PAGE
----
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Insurance Groups To Warn Lawmakers About Regulatory Overreach

Source: Down Jones Wire

Posted on 06 Oct 2009

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Congress should create a federal office to collect information about but not supersede state regulation of the insurance industry, several groups representing insurance companies will tell lawmakers Tuesday.

Scheduled to testify at a hearing of the House Financial Services Committee today, witnesses representing some of the largest umbrella groups of insurance firms will tell the panel that any new federal body shouldn't add a layer of unnecessary regulation to the industry.

Their message will be that that a Federal Insurance Office is necessary to collate information about insurance company activities across the country, but not attempt to override state-level insurance regulators.

"Our support for any national insurance office is predicated on the notion that the office be a tool to connect the state regulatory system with the federal regulatory system, and not be an instrument to displace or diminish state insurance regulation," says Theresa Vaughan, chief executive of the National Association of Insurance Commissioners, according to written testimony released by the financial services panel.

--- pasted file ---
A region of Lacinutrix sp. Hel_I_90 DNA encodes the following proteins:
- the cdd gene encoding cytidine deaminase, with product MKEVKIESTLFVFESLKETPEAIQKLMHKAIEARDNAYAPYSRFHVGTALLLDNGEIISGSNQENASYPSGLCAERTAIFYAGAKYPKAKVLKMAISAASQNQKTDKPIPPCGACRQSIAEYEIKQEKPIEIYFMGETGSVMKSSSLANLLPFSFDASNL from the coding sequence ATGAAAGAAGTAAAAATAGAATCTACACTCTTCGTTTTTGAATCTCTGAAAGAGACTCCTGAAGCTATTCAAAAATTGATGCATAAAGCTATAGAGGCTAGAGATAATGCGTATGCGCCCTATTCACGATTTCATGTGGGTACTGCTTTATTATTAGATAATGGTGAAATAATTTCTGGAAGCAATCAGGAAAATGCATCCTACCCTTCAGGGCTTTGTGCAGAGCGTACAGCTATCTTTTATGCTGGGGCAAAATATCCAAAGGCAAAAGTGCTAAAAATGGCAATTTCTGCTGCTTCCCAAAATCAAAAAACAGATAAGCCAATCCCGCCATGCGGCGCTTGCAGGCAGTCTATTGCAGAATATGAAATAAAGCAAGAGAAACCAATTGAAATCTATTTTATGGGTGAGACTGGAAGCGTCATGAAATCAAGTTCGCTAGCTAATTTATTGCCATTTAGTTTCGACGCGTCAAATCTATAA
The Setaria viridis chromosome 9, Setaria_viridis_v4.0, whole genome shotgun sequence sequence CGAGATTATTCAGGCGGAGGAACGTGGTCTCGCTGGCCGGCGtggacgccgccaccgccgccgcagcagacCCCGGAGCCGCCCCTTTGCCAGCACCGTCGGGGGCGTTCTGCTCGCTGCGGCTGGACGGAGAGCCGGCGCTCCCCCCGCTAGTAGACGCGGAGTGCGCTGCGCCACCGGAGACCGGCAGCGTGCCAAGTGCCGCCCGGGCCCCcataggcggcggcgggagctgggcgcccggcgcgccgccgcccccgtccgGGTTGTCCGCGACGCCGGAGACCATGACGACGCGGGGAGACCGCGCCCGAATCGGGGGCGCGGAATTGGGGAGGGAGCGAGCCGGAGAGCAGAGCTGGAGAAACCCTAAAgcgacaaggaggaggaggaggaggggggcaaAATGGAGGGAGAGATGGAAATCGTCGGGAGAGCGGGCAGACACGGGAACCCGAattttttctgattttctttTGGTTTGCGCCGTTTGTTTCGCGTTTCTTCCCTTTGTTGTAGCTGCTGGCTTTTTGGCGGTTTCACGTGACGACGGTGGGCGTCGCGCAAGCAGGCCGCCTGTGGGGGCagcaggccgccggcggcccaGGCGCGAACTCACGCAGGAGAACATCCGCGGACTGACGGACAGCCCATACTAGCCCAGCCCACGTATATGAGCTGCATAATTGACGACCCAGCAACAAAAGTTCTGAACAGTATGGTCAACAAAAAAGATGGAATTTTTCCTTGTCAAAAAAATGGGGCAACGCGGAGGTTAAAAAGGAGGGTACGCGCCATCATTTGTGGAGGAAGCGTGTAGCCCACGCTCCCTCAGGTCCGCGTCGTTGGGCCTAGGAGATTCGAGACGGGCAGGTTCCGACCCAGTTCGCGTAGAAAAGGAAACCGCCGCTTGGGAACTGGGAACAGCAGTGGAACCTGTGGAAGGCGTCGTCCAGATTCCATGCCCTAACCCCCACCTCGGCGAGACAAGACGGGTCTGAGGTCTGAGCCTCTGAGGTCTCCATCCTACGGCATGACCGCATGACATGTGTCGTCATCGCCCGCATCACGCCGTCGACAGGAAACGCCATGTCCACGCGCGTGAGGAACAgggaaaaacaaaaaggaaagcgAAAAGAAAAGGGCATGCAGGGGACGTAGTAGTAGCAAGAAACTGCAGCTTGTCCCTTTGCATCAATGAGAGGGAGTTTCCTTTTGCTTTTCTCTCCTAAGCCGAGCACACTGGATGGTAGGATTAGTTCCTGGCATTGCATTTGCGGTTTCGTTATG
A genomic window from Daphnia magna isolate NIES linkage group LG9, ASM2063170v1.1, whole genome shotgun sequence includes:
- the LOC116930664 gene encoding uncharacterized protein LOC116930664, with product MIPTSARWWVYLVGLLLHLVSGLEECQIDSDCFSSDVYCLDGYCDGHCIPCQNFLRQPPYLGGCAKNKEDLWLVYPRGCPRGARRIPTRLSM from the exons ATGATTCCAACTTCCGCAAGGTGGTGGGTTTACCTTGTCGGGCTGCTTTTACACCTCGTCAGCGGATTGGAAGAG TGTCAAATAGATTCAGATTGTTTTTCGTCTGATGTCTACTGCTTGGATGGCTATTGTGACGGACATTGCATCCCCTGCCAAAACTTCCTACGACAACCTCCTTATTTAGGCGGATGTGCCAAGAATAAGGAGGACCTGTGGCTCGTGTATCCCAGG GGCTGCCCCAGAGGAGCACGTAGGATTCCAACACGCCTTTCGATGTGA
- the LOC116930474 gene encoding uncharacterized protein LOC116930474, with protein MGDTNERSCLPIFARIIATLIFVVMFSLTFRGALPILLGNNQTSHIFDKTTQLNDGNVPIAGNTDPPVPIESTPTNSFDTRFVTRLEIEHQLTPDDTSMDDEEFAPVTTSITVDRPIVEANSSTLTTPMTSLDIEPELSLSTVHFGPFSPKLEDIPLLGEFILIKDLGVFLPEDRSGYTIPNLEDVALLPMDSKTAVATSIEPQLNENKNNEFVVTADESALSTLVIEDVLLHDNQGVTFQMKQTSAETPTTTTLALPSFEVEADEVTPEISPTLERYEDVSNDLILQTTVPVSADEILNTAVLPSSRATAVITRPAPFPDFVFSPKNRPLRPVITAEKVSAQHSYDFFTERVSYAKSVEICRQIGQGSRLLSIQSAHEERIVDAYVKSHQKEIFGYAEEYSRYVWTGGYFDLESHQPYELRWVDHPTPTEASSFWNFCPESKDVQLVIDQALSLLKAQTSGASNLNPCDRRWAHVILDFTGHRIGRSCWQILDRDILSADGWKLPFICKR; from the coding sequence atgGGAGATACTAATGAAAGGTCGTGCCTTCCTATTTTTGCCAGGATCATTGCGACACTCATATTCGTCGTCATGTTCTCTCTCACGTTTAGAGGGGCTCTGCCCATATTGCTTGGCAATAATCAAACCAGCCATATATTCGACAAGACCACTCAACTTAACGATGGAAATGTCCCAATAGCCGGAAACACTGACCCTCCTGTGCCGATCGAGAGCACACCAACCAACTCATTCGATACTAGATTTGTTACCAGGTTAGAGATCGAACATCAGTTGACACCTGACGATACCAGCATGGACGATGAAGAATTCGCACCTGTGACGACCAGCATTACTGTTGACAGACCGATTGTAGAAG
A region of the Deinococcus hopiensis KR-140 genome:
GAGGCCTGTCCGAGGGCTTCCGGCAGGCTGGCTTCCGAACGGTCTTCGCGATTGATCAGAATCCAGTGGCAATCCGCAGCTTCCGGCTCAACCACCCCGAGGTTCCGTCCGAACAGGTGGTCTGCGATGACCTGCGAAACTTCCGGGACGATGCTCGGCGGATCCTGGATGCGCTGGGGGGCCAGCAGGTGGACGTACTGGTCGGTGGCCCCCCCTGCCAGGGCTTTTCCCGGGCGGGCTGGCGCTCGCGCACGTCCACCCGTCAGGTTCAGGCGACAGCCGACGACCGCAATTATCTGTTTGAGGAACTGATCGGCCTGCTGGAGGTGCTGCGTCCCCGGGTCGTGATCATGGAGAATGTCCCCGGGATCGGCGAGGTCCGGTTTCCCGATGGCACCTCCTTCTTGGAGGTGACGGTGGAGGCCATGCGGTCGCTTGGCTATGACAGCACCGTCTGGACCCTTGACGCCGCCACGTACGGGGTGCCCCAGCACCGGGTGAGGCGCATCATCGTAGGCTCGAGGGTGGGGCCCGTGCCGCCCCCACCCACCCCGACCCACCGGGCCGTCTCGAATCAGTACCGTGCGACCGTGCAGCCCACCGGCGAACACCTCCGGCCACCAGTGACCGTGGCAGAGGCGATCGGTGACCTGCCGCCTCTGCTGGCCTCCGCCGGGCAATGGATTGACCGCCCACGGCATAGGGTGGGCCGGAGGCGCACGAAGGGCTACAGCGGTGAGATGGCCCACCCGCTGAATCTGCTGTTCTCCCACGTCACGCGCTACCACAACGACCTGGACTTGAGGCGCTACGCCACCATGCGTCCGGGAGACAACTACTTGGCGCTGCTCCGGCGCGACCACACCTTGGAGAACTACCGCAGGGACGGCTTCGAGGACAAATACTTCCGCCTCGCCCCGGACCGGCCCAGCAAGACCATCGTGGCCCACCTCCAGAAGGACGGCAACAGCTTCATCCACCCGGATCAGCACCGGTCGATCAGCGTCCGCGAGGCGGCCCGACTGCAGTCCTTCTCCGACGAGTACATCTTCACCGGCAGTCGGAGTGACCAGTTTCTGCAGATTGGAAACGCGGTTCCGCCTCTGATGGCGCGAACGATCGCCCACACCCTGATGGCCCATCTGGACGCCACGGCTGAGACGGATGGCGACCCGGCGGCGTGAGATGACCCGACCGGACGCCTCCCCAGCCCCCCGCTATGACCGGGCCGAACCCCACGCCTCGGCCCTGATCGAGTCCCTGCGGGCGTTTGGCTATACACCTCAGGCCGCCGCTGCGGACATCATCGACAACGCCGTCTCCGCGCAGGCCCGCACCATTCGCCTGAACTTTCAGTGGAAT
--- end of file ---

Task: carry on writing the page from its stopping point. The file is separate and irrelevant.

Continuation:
The American Insurance Association, a group representing property and casualty insurers, will say to lawmakers that it believes the head of the federal office should be an assistant secretary at the Treasury, and be confirmed by the Senate.

Another group, the American Council of Life Insurers, will say that the Federal Reserve Board should be obliged to consult with the new office whenever its actions could impact insurance firms.

Lawmakers are considering the extent to which an expansion of insurance regulation should form part of a broad rewrite of the financial industry's rulebook.

The majority of regulation of insurance firms occurs at the state level. House Financial Services Chairman Barney Frank, D-Mass., has repeatedly expressed support for an expansion of federal oversight of the industry, although he is unlikely to push too hard for that expansion as part of the current drive to change regulation of the financial sector.